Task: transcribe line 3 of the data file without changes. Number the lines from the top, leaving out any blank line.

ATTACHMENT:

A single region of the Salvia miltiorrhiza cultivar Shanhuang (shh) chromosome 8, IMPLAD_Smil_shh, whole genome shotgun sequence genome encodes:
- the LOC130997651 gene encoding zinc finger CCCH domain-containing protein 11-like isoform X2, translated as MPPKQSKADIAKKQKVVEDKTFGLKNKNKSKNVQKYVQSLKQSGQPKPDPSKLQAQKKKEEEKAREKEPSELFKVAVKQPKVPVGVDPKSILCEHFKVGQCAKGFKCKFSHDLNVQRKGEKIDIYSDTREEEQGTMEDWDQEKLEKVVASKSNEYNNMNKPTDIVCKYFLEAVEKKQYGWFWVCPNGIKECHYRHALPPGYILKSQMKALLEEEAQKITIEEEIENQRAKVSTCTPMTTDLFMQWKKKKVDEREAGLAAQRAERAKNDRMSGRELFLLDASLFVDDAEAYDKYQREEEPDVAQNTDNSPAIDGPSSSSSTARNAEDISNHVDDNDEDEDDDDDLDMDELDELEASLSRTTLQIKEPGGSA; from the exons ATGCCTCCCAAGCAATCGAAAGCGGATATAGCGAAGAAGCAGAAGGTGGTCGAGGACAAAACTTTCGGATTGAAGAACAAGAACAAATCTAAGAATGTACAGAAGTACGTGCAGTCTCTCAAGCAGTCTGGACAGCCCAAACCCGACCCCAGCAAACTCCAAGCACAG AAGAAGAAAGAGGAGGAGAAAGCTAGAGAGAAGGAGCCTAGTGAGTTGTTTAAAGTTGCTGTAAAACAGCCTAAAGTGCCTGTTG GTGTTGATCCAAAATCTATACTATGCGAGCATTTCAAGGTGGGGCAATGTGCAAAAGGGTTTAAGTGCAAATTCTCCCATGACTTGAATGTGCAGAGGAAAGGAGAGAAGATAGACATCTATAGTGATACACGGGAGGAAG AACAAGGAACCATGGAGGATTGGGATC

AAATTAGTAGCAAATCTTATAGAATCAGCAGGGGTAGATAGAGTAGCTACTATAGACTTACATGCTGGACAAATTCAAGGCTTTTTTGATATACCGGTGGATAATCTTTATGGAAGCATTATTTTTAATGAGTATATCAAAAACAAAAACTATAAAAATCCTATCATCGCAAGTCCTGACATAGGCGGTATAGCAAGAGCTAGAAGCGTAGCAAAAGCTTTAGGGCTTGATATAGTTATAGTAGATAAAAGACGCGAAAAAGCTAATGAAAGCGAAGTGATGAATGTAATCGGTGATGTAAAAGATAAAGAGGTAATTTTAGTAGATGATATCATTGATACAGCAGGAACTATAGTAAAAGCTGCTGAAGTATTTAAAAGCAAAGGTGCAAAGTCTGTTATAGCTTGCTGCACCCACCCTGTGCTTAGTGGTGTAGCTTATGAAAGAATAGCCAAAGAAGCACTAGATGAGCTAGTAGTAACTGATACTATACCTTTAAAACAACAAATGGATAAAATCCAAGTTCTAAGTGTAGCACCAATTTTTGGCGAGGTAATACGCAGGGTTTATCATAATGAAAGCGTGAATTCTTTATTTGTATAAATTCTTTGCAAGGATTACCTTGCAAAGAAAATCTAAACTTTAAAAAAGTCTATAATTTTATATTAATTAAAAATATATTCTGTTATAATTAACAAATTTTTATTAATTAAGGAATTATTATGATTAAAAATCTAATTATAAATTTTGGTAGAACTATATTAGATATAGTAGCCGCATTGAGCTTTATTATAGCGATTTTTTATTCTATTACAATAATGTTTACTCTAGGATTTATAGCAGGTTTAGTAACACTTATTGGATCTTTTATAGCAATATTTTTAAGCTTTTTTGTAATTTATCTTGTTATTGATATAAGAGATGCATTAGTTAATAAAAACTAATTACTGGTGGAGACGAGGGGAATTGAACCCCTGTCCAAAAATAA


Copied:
AAATTAGTAGCAAATCTTATAGAATCAGCAGGGGTAGATAGAGTAGCTACTATAGACTTACATGCTGGACAAATTCAAGGCTTTTTTGATATACCGGTGGATAATCTTTATGGAAGCATTATTTTTAATGAGTATATCAAAAACAAAAACTATAAAAATCCTATCATCGCAAGTCCTGACATAGGCGGTATAGCAAGAGCTAGAAGCGTAGCAAAAGCTTTAGGGCTTGATATAGTTATAGTAGATAAAAGACGCGAAAAAGCTAATGAAAGCGAAGTGATGAATGTAATCGGTGATGTAAAAGATAAAGAGGTAATTTTAGTAGATGATATCATTGATACAGCAGGAACTATAGTAAAAGCTGCTGAAGTATTTAAAAGCAAAGGTGCAAAGTCTGTTATAGCTTGCTGCACCCACCCTGTGCTTAGTGGTGTAGCTTATGAAAGAATAGCCAAAGAAGCACTAGATGAGCTAGTAGTAACTGATACTATACCTTTAAAACAACAAATGGATAAAATCCAAGTTCTAAGTGTAGCACCAATTTTTGGCGAGGTAATACGCAGGGTTTATCATAATGAAAGCGTGAATTCTTTATTTGTATAAATTCTTTGCAAGGATTACCTTGCAAAGAAAATCTAAACTTTAAAAAAGTCTATAATTTTATATTAATTAAAAATATATTCTGTTATAATTAACAAATTTTTATTAATTAAGGAATTATTATGATTAAAAATCTAATTATAAATTTTGGTAGAACTATATTAGATATAGTAGCCGCATTGAGCTTTATTATAGCGATTTTTTATTCTATTACAATAATGTTTACTCTAGGATTTATAGCAGGTTTAGTAACACTTATTGGATCTTTTATAGCAATATTTTTAAGCTTTTTTGTAATTTATCTTGTTATTGATATAAGAGATGCATTAGTTAATAAAAACTAATTACTGGTGGAGACGAGGGGAATTGAACCCCTGTCCAAAAATAA